Also, you can see what back to school books I recommend for teachers at this post!


        Finally if you are looking for an easy peasy way to start the year with your students in grade 1, grade 2, or grade 3, the Back to School Starter Kits are your key! They are chock full of fun activities to fill the first week of school. Each kit has:
        • math assessments/printables
        •  handwriting check ins
        •  writing prompts
        • classroom scavenger hunts
        • get to know you activities
        • morning work
        • and more!
        You will barely have to plan with these!
        Check out my video walk through of the second grade kit here!


        Here are some in action photos of the Second Grade Starter Kit. Clicking on any will bring  you to the resource on TpT!

                        


        Check out these images from the Third Grade Starter Kit!
            

         This is a good photo of just some of the activities from the First Grade Starter Kit!



        Do you have any back to school tips? Be sure to let me know by commenting below!



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        Become an insider and get a pdf with back to school tips for your personal life!
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          12 New Flexible Seating Ideas

                     
          Ready to revamp your flexible seating for this school year? I have looked back at what I have shared with you in the past, my classroom experience with flexible seating for my second graders, and done some research on some new flexible seating options that you may not have considered! Here are twelve new ideas for you! Also, if you want my free Flexible Seating Ebook, click here to grab it!

          Tall tables have been super helpful for my class! They are great and a wide variety of students enjoy them. If you don't have one, you can elevate a regular table with bed risers. I bought some at Wal-Mart in case I needed them, but you can also grab some at Amazon for less than $15.

          Several teachers at my school got desks like these for their students, including a rocker bar to keep those feet busy. I am a big fan of this model by Stand Up Dad. Click here or on the image to check out what he is doing! 

          I have seen tire seats in a few places, but my favorite are those from Hanging with Mrs. Hulsey. She even has a great tutorial for you on her blog so you can DIY!  Get inspired!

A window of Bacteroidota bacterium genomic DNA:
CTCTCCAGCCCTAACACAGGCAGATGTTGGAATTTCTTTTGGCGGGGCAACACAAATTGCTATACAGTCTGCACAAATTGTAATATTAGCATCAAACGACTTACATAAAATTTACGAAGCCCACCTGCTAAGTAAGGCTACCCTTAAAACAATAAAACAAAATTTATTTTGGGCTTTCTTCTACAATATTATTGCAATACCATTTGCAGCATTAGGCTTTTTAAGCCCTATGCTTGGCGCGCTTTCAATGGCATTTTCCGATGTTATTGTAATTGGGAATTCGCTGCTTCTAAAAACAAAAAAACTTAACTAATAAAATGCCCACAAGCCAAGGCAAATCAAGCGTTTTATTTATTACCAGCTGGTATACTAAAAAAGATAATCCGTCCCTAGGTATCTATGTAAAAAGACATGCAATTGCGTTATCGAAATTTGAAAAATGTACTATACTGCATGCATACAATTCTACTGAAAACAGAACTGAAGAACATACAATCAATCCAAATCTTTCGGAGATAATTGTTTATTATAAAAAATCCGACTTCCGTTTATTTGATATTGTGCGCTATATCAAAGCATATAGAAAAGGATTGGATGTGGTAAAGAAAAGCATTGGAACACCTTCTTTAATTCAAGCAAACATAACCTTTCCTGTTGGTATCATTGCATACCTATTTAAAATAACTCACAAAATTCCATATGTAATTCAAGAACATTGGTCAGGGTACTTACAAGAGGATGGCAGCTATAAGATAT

Camp chairs are my favorite, personally. You can get them on discount at many places now so go for it. They also make a great conference seating area!

          Lap Desks are an easy and inexpensive addition to any classroom. I have found them for less than $5 and you might even be able to get parents to donate some. They don't have a long shelf life though. I have seen them at toy stores, Hobby Lobby, Target, and craft stores like Michael's and AC Moore.
          These are on my personal wish list! I already have scoop rockers but these seem like they would work for taller and older students, and even adults. These can be found at Lakeshore

          Oh I am in love with the Nugget. It's not just a couch - it's totally flexible and you can arrange it in tons of ways! I would LOVE to add one to my classroom. Also could be great for a playroom!



          Kick balance boards from Wittfitt would be a terrific addition if you have a tall table or stand up desk. They allow kids to work their core and get the wiggles out, while standing. Also, I reached out and they were kind enough to offer my blog readers free shipping until the end of September! Just mention this offer to Wittfitt!


          I love stability balls, but I had to take mine away this year because my class didn't want to sit on their bottoms. Ball chairs with feet and wheels such as the example below might be the trick. This one is from Amazon but I'm  sure you could find it at online educational suppliers.

                                              

          These Core ErgoErgo stools for active sitting look fascinating. They are a little pricey (check them out here at Amazon) but could be amazing!



          Can do donut inflatable balls are at the top of my wish list and seem to be about $20 at Amazon right now, so they are doable. This model is 33" wide. I think this could provide the core resistance and wiggle "support" without kids rolling all over their place on the more tradition stability ball chairs.

          Haven't tried these yet, but I know some teachers have! Have you? My only concern would  be scissors and pencils nearby! These are about $27 from Amazon.

          These active seat cushions would provide support for both younger and older students. I haven't used them yet, but some colleagues have and been pleased. Have you tried them out? These are from Moving Minds and called Ever Ready Active Seat Cushions.



          That's your update! What was new to you or what option did I miss that I should add for my next flexible seating options?? Be sure to comment and let me know!




          Grab your free ebook here!